Knowledgebase: Shared Hosting
Custom PHP Configuration
Posted by on 27 June 2014 07:51 AM

Custom PHP configuration is useful when you want to limit the system resource consumption by PHP scripts or meet the requirements of a certain web application.

When you set a parameter to the default value or do not specify the value, PHP will use the parameter value set in the server-wide PHP configuration.

If you'd like to check the list of most commonly used PHP directives, you can find that under "Famous PHP directives" section given below.

Note: If custom values are exceeding maximum limit set on server wide PHP configuration then it won't work. If you face any similar issues, feel free to reach out and we'll be glad to explain this to you in detail.

If you’re using Linux Hosting (cPanel) and like to Edit the PHP directives, here's what you need to do:

While we do not have any option in cPanel to edit the PHP settings directly, we can use cPanel >> PHP Configuration option to view the server-wide settings.

As an alternate solution, we can use the php.ini file to customize the PHP settings on a domain. If you don’t find the php.ini file, you can create one. It’s easy. Here’s how you do it:

  1. Login to your cPanel

  2. Click on File Manager

  3. Browse to the root directory of your domain for which you’d like to edit the PHP settings i.e. /home/<user_name>/public_html

  4. Click on New File icon

  5. Set the New File Name as php.ini

  6. Click on Create New File

Custom PHP Directives

  1. Once done, right click on the php.ini you just created

  2. Click Edit

  3. Refer the php.ini syntax section given below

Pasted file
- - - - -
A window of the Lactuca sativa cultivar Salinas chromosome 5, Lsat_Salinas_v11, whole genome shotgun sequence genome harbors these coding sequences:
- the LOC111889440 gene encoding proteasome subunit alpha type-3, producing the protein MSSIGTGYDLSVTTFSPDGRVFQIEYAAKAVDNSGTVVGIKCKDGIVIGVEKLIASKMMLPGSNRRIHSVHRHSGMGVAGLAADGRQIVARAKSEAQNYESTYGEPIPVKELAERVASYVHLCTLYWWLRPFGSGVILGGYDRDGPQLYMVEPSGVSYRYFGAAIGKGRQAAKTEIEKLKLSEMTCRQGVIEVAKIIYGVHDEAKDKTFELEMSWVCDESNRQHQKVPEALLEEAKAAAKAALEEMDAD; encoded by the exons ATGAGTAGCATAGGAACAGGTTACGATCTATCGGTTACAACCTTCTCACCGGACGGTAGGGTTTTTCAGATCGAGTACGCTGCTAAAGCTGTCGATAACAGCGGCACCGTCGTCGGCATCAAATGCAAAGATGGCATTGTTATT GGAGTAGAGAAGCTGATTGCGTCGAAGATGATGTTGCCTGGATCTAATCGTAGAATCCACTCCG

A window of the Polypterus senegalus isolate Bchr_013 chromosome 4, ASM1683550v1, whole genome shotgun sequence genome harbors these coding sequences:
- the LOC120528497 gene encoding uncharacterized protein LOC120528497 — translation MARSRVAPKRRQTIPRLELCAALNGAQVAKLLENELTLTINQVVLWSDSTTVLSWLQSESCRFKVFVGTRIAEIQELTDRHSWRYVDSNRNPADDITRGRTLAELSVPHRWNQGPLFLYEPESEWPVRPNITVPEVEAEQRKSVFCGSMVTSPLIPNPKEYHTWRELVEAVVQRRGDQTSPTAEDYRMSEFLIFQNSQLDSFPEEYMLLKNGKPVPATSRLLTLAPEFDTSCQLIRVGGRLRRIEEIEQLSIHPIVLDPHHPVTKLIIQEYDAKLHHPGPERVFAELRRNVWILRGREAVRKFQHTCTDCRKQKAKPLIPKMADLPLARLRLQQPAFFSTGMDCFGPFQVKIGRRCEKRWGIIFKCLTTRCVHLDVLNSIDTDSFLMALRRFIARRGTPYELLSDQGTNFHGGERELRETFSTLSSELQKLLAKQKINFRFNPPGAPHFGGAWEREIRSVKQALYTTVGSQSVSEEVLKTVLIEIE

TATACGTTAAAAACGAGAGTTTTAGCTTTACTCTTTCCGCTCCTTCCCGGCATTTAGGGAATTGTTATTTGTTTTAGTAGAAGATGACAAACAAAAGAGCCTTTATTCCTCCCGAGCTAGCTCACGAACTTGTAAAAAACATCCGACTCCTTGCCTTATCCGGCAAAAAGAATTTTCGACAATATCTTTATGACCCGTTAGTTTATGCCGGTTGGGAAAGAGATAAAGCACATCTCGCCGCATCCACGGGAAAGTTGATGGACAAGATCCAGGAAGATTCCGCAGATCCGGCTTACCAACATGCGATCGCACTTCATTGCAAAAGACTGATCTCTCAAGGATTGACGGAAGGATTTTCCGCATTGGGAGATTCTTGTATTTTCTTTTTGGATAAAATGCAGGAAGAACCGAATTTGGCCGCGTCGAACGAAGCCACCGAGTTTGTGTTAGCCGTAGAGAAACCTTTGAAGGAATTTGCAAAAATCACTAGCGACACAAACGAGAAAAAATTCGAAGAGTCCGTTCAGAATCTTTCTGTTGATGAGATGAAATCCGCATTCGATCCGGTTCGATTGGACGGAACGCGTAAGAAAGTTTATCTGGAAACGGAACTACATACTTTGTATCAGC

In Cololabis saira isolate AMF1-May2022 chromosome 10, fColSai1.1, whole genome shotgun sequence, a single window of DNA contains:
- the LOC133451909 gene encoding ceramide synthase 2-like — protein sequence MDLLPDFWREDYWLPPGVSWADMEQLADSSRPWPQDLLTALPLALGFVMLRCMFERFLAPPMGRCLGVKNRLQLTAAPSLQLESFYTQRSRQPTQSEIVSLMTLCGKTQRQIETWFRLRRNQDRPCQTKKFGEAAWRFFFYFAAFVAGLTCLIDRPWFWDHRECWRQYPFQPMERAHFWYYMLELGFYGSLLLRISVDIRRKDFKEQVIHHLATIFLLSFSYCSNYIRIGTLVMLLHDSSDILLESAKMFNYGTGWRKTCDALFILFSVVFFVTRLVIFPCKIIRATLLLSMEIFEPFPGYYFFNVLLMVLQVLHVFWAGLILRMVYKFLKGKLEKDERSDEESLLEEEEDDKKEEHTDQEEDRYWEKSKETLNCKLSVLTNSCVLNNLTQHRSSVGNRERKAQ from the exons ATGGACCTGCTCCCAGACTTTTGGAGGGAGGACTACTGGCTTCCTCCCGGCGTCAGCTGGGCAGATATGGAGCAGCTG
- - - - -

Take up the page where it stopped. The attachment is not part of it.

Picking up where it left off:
4. Enter your custom PHP settings

  5. Click on Save Changes

And its done!


How can I test the PHP configuration?

You can use the phpinfo() function to check PHP settings of your domain name hosted on any servers

1. Create a file say info.php and add below line in it.


<?php phpinfo(); ?>


2. Access http://domain.tld/info.php in browser to check current PHP settings of domain.tld (This might take few minutes to reflect recent changes).

 Here are a list of few famous PHP directives

Note: Below examples are representations of PHP directives and do not display the actual value set on our servers


This sets the maximum amount of memory in bytes that a script is allowed to allocate. This helps prevent poorly written scripts for eating up all available memory on a server.

Example: memory_limit = 128M



The maximum time in seconds a script is allowed to run before it is terminated. This helps prevent poorly written scripts from tying up the server.

Example: max_execution_time = 20



The maximum time in seconds a script is allowed to parse input data

Example: max_input_time = 30



Limits maximum size of an uploaded file.

Example: upload_max_filesize = 16M



Sets max size of post data allowed. This setting also affects file upload. To upload large files, this value must be larger than upload_max_filesize. If memory limit is enabled, memory_limit also affects file uploading. In general, memory_limit should be larger than post_max_size.